Camelford water poisoning 'to be further researched'
- 22 May 2013
- From the section Cornwall
More research is to be carried out into the possible effects of the Camelford water poisoning incident on young people and then unborn babies, an MP has been told.
Twenty tonnes of aluminium sulphate were mistakenly poured into the wrong tank at a treatment works, in 1988.
North Cornwall MP Dan Rogerson said he asked public health minister Anna Soubry to further study the incident.
He said the minister gave reassurances the government wanted more research.
About 20,000 homes were affected when a relief delivery driver accidentally tipped the aluminium sulphate into the wrong tank at the unmanned Lowermoor water treatment works on 6 July 1988.
The chemical, used to treat cloudy water, went straight into the main water supply.
People in the area at the time reported a range of health issues, including stomach cramps, rashes, and diarrhoea.
A report - published in April by the Lowermoor subgroup of the Committee on Toxicity of Chemicals in Food, Consumer Products and the Environment - said the incident was "unlikely" to have caused long-term health effects.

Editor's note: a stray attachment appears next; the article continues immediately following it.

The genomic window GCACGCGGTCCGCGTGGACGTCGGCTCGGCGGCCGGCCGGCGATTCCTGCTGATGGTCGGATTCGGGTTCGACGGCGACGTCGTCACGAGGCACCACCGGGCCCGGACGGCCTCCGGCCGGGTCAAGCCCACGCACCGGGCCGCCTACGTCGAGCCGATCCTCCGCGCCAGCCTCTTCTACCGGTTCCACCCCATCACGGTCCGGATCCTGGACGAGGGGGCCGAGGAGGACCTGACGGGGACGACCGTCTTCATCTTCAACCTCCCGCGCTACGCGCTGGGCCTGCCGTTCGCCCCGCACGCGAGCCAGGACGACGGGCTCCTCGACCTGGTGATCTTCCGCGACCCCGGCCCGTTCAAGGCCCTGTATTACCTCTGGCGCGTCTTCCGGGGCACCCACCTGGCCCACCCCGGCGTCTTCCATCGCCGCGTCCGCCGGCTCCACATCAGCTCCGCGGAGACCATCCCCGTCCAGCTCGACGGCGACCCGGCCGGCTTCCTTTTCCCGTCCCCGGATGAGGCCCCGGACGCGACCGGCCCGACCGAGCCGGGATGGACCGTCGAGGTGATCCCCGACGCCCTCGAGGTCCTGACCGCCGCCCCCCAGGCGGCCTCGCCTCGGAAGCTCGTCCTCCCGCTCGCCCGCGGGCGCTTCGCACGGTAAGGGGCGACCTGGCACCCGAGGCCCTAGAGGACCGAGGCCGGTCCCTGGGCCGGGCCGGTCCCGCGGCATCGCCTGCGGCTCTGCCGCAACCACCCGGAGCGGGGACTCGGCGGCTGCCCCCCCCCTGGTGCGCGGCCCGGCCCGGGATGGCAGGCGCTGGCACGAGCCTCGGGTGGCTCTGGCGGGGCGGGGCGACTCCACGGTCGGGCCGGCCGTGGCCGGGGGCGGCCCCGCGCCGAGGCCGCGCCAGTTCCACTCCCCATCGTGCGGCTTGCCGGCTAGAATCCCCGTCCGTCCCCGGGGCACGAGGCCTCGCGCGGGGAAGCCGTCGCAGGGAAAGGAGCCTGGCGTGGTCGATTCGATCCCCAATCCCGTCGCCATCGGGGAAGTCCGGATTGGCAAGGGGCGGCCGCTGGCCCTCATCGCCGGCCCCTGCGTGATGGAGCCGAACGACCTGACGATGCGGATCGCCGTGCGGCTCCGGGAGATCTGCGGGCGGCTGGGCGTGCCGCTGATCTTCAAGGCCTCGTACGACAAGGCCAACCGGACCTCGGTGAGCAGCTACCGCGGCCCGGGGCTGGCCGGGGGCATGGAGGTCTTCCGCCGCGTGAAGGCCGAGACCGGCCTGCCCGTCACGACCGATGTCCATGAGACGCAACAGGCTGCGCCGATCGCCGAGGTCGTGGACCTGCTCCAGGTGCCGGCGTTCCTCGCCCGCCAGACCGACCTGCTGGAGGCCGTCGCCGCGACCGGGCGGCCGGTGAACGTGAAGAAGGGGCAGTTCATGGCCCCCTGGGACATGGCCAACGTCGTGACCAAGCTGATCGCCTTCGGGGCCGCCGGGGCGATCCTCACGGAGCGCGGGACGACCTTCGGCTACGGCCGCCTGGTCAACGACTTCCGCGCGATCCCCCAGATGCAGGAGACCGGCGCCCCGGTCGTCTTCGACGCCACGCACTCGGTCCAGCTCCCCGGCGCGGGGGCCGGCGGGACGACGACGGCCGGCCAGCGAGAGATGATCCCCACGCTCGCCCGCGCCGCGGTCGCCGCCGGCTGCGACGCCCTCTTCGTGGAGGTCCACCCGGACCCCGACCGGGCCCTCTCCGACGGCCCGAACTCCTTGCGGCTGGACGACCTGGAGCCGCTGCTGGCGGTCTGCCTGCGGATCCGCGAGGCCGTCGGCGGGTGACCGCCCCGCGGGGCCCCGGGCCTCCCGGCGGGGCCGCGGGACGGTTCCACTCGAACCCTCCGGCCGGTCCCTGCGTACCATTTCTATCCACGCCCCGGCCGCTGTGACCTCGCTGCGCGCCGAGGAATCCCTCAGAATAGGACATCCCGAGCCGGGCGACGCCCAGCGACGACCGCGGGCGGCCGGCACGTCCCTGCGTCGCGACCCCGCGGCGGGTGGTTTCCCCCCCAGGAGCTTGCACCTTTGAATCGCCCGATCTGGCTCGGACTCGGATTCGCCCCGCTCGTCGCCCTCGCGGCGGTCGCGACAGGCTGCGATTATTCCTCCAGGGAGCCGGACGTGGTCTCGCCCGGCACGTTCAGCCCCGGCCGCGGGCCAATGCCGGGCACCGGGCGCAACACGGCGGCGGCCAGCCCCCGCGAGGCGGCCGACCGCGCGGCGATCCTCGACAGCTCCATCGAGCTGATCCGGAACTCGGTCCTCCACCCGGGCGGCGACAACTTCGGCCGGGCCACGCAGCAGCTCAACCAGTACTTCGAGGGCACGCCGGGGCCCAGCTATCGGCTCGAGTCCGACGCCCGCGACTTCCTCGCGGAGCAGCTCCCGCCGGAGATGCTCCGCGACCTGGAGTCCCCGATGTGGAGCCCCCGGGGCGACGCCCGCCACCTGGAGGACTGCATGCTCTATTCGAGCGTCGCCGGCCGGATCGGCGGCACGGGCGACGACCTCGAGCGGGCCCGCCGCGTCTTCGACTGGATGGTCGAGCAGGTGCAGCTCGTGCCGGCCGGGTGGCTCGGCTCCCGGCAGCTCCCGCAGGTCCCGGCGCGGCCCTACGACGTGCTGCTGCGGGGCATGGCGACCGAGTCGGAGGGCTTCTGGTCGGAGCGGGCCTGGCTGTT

However, it made recommendations for further research.
Liberal Democrat Mr Rogerson was part of a delegation from the county - which included Truro and Falmouth Conservative MP Sarah Newton and former North Cornwall Liberal Democrat MP Lord Tyler - who met Ms Soubry on Tuesday to ask for the research to be carried out.
Mr Rogerson said the meeting was "helpful" and the minister said the Department for Health would want to follow the recommendation.
He said: "It is vital that we get to the bottom of any long-term impact on the health of people that could have been exposed to the contaminated water."
Despite the sub-group report, concerns have been raised that the poisoning did affect people's health.
Carole Cross, who died in 2004 aged 59, was living in the area at the time.
A post-mortem examination found abnormally high levels of aluminium in her brain.
Last year, West Somerset Coroner Michael Rose said there was a very real possibility the water poisoning contributed to her death, but "only a slight possibility" it caused it.